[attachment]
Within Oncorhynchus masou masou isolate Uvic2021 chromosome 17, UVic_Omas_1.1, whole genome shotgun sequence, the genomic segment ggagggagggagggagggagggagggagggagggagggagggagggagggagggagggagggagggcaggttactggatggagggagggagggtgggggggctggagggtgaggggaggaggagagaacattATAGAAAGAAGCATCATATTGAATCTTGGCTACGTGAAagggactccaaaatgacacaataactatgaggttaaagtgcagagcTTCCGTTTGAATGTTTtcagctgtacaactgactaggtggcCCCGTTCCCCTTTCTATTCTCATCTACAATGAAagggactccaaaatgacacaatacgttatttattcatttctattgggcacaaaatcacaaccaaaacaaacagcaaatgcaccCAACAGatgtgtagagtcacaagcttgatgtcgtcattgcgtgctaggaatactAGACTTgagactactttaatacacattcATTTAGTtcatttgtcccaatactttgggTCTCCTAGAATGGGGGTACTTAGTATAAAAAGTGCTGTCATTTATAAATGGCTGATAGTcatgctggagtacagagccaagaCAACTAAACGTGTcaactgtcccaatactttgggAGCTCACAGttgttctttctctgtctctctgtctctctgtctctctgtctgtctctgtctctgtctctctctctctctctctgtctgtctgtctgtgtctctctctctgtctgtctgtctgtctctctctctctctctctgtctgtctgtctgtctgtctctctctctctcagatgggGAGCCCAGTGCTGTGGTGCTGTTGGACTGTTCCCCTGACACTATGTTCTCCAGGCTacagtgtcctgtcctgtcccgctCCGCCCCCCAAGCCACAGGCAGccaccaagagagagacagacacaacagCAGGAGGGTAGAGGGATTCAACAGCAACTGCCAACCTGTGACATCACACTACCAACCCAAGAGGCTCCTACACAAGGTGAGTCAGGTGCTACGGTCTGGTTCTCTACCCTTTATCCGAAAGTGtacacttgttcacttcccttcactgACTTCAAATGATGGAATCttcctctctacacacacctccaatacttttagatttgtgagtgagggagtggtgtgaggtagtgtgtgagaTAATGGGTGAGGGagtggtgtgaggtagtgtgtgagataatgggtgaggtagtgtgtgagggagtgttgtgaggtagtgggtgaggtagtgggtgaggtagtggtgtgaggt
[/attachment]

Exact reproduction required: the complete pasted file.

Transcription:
Within Oncorhynchus masou masou isolate Uvic2021 chromosome 17, UVic_Omas_1.1, whole genome shotgun sequence, the genomic segment ggagggagggagggagggagggagggagggagggagggagggagggagggagggagggagggagggcaggttactggatggagggagggagggtgggggggctggagggtgaggggaggaggagagaacattATAGAAAGAAGCATCATATTGAATCTTGGCTACGTGAAagggactccaaaatgacacaataactatgaggttaaagtgcagagcTTCCGTTTGAATGTTTtcagctgtacaactgactaggtggcCCCGTTCCCCTTTCTATTCTCATCTACAATGAAagggactccaaaatgacacaatacgttatttattcatttctattgggcacaaaatcacaaccaaaacaaacagcaaatgcaccCAACAGatgtgtagagtcacaagcttgatgtcgtcattgcgtgctaggaatactAGACTTgagactactttaatacacattcATTTAGTtcatttgtcccaatactttgggTCTCCTAGAATGGGGGTACTTAGTATAAAAAGTGCTGTCATTTATAAATGGCTGATAGTcatgctggagtacagagccaagaCAACTAAACGTGTcaactgtcccaatactttgggAGCTCACAGttgttctttctctgtctctctgtctctctgtctctctgtctgtctctgtctctgtctctctctctctctctctgtctgtctgtctgtgtctctctctctgtctgtctgtctgtctctctctctctctctctgtctgtctgtctgtctgtctctctctctctcagatgggGAGCCCAGTGCTGTGGTGCTGTTGGACTGTTCCCCTGACACTATGTTCTCCAGGCTacagtgtcctgtcctgtcccgctCCGCCCCCCAAGCCACAGGCAGccaccaagagagagacagacacaacagCAGGAGGGTAGAGGGATTCAACAGCAACTGCCAACCTGTGACATCACACTACCAACCCAAGAGGCTCCTACACAAGGTGAGTCAGGTGCTACGGTCTGGTTCTCTACCCTTTATCCGAAAGTGtacacttgttcacttcccttcactgACTTCAAATGATGGAATCttcctctctacacacacctccaatacttttagatttgtgagtgagggagtggtgtgaggtagtgtgtgagaTAATGGGTGAGGGagtggtgtgaggtagtgtgtgagataatgggtgaggtagtgtgtgagggagtgttgtgaggtagtgggtgaggtagtgggtgaggtagtggtgtgaggt